1. Headintheclouds
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    Headintheclouds Member

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    Levity and Humour

    Discussion in 'General Writing' started by Headintheclouds, Jun 14, 2012.

    Okay, so my recent story crashed and burned. About a month ago, I was writing a story which I honestly love - I love the characters, I love the plot...But the whole thing was dragging. It wasn't any fun to read or write.

    So anyway, I came back to it and realised that the problem was that the whole thing took itself WAY to seriously. I mean, I had different emotions, but whether it was a happy scene, a sad scene or a fighting scene, it was way to serious. I made the whole thing monotonous and drag on.

    So, my question is...how can I add some levitiy and humour into a story, even in serious scenes? I honestly find writing humour really difficult, so any advice would be welcome.
     
  2. Cogito
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    Cogito Former Mod, Retired Supporter Contributor

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    If you aren't good at it, you'll only make matters worse.

    Of course, you won't get good at it without practice. But some people just don't have it in them. Humor is difficult.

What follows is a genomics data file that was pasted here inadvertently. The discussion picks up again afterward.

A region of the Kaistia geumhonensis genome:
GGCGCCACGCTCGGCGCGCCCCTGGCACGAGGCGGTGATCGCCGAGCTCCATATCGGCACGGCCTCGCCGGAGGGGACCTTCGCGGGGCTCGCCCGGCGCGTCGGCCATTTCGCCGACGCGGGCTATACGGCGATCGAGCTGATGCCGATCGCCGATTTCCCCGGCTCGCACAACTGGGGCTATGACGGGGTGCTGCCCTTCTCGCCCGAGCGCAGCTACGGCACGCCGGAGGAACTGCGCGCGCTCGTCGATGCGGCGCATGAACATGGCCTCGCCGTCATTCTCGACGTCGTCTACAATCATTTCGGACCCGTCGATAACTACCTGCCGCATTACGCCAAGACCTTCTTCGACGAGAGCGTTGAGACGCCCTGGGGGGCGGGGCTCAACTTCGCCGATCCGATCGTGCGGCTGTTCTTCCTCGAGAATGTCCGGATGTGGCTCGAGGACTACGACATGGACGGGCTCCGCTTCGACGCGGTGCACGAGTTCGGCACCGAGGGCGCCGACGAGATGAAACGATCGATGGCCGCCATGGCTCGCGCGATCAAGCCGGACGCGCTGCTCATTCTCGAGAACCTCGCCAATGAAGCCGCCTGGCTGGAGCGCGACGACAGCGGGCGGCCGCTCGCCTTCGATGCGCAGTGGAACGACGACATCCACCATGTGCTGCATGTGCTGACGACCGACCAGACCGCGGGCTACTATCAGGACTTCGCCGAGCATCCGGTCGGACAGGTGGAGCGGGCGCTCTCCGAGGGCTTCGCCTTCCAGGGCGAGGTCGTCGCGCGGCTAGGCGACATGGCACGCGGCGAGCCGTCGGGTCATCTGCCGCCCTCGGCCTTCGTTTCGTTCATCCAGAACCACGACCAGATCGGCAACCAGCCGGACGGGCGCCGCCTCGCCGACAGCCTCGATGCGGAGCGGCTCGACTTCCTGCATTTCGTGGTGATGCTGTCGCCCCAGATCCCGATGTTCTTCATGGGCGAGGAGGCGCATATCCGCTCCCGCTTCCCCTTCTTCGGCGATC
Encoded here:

3. AmyHolt
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    AmyHolt Contributing Member

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    I agree that humor seems to be one of those things that either have or don't. And if you don't it's impossibly hard to learn but one thought I had was to find an author who has that 'it' factor and pick through their books. Study how they do it and try to emulate it.
     
  4. Cayo Costa
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    Cayo Costa New Member

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    Tone will probably help you more than straight-out humor. I know that's vague, but throwing a pun in the middle of an otherwise seriously-toned narrative is only going to feel inappropriate (well, might work for dark humor) and even more forced.

    Sherman Alexie is a man I've always admired because even though he writes "literary fiction" (more often than not the victim of a problem like this) he never takes himself too seriously. His stories are always a little aware that they're stories, first and foremost, and nothing more. And he does it without selling you short of the seriousness of the subject too--he lets the subject speak for its own seriousness and just writes the story. Others might be able to give you better suggestions, but his first collection, The Lone Ranger and Tonto Fistfight in Heaven, might be worth checking out just to see that in action.
     

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